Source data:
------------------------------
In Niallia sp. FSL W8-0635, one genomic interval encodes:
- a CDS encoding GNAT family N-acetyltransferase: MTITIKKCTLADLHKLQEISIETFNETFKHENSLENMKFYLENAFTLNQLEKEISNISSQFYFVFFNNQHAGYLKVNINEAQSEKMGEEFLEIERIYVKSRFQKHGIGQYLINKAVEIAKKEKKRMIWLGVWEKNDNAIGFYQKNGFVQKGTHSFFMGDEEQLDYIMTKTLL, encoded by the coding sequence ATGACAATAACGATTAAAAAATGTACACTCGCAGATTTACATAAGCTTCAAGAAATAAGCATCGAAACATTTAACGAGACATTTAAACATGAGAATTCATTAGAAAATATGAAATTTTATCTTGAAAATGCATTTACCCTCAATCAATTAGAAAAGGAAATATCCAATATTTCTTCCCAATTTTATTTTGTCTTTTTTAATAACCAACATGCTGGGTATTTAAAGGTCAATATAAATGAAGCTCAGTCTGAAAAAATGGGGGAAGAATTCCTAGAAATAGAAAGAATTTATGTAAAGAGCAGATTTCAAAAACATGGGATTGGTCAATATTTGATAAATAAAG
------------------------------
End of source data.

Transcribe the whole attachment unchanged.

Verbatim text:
In Niallia sp. FSL W8-0635, one genomic interval encodes:
- a CDS encoding GNAT family N-acetyltransferase: MTITIKKCTLADLHKLQEISIETFNETFKHENSLENMKFYLENAFTLNQLEKEISNISSQFYFVFFNNQHAGYLKVNINEAQSEKMGEEFLEIERIYVKSRFQKHGIGQYLINKAVEIAKKEKKRMIWLGVWEKNDNAIGFYQKNGFVQKGTHSFFMGDEEQLDYIMTKTLL, encoded by the coding sequence ATGACAATAACGATTAAAAAATGTACACTCGCAGATTTACATAAGCTTCAAGAAATAAGCATCGAAACATTTAACGAGACATTTAAACATGAGAATTCATTAGAAAATATGAAATTTTATCTTGAAAATGCATTTACCCTCAATCAATTAGAAAAGGAAATATCCAATATTTCTTCCCAATTTTATTTTGTCTTTTTTAATAACCAACATGCTGGGTATTTAAAGGTCAATATAAATGAAGCTCAGTCTGAAAAAATGGGGGAAGAATTCCTAGAAATAGAAAGAATTTATGTAAAGAGCAGATTTCAAAAACATGGGATTGGTCAATATTTGATAAATAAAG